The situation is that I have already driven the tool, the script, a long way using "interactive" commands via Expect.

Now, after I have done that pseudo-interactive setup, finally I want to return to being truly interactive. Basically, changing the controlling terminal for the shell from the pty that Expect was using, to a real pty.

I have been able to do this by creating a forwarding process.

But I was hoping that I could switch. Or do something like

... long
... sequence
... of expect commands
exec csh -i < /dev/my-pty ...
share|improve this question
    
does alias srcMyStuff "source /path/to/my/special/stuff/.anyOldName_cshrc" help at all? (You might need an equal sign in there). Did you try the '-i' before the '-c'? (I don't think it will work, but options after '-c' will never work.) Also try '&' at appended to end-of-cmd to run the cmd in the background (Might help). I don't have access to a csh to test now. Good luck. –  shellter Jan 24 '12 at 7:30
    
I have been creating a succession of files to source in each of these different csh. It's getting a bit tiresome. Hmm, maybe I should just do the csh howsoever, and then create a program that figures out which of the many, many, soource files I nee to pull in. –  Krazy Glew Jan 24 '12 at 18:42
    
that is a common approach, and it has the benefit of being testable. Good luck. –  shellter Jan 24 '12 at 19:08
    
(1) It's just annoying ti have to do this, since I already have the expect scripts that automate this. I'd like to share the existing automation code, and say "Now go off and be interactive." (2) In what way would csh -c 'source foo' -i be less testable, if it worked? –  Krazy Glew Jan 25 '12 at 4:07
    
I guess it was wishful thinking on my part about better testing. Going back to your #2 'force it to execute a few commands that are NOT in any .cshrc (although ....', While it requires more fixing, it seems like you could do conditional tests if ( -f /path/2/nonstd/rc ) ; then source /path/2/nonstd/rc ; endif (Sorry my csh is rusty). Hopefully you get the idea. Maybe you are really looking for something that is provided by larger-scale build/test/deploy tools? Good luck. –  shellter Jan 25 '12 at 5:31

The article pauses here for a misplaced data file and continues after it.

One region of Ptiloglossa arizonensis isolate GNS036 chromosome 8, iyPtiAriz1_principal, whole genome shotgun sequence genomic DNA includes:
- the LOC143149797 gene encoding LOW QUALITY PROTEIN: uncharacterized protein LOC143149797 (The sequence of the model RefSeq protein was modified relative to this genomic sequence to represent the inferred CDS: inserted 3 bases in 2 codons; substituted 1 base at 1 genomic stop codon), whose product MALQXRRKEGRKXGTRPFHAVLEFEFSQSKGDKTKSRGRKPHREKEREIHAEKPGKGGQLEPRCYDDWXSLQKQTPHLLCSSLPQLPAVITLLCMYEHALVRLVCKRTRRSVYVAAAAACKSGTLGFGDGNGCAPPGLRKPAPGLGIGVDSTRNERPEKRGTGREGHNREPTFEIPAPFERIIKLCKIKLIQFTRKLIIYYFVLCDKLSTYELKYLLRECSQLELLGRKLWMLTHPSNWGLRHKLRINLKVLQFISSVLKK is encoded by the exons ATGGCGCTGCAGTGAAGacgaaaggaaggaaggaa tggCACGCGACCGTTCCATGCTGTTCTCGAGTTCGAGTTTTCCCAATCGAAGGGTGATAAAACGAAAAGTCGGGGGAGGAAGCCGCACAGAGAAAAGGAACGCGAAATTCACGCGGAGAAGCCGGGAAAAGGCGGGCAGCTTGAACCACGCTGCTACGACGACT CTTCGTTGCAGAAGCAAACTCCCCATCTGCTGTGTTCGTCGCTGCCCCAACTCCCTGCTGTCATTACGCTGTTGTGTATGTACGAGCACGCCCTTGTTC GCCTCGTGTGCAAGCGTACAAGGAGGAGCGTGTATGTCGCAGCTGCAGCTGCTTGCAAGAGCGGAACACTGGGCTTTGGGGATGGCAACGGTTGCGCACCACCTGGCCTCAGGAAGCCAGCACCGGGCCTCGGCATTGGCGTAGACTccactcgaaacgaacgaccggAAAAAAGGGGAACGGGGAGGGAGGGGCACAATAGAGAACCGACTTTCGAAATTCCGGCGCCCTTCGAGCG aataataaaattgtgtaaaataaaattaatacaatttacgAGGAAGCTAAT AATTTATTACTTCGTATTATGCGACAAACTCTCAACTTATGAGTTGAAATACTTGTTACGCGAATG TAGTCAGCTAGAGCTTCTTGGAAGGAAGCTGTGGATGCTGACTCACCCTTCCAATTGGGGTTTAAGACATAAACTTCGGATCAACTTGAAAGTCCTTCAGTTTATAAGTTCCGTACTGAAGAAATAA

2 Answers 2

I had the same problem. I'm using bash, and have a software package that only works if you are at a csh prompt and source a file called nemo_start. This is the solution:

me@machine:~/nemo$ csh -c "source nemo_start; csh" # This is bash.
FALCON set to /home/me/nemo/usr/dehnen/falcON
machine:~/nemo% tsf                                # This is csh already.
Insufficient parameters, try 'help=', 'help=?' or 'help=h' or 'man tsf',
Usage: tsf in=??? ...
type contents of a (binary) structured file

This tsf command would not have been available unless the file was sourced properly and environmental variables and aliases kept.

share|improve this answer
exec tcsh -c "source stuff ; exec bash"

Where 'source stuff' should be replaced with a (csh) shell script, this leaves you in a bash shell that inherits the environment set up in the tcsh by 'source stuff'. The 'exec's mean you don't end up with nested shell processes.

share|improve this answer
1  
But it doesn't go interactive with whatever aliases have been created. –  Krazy Glew Jul 10 '12 at 0:08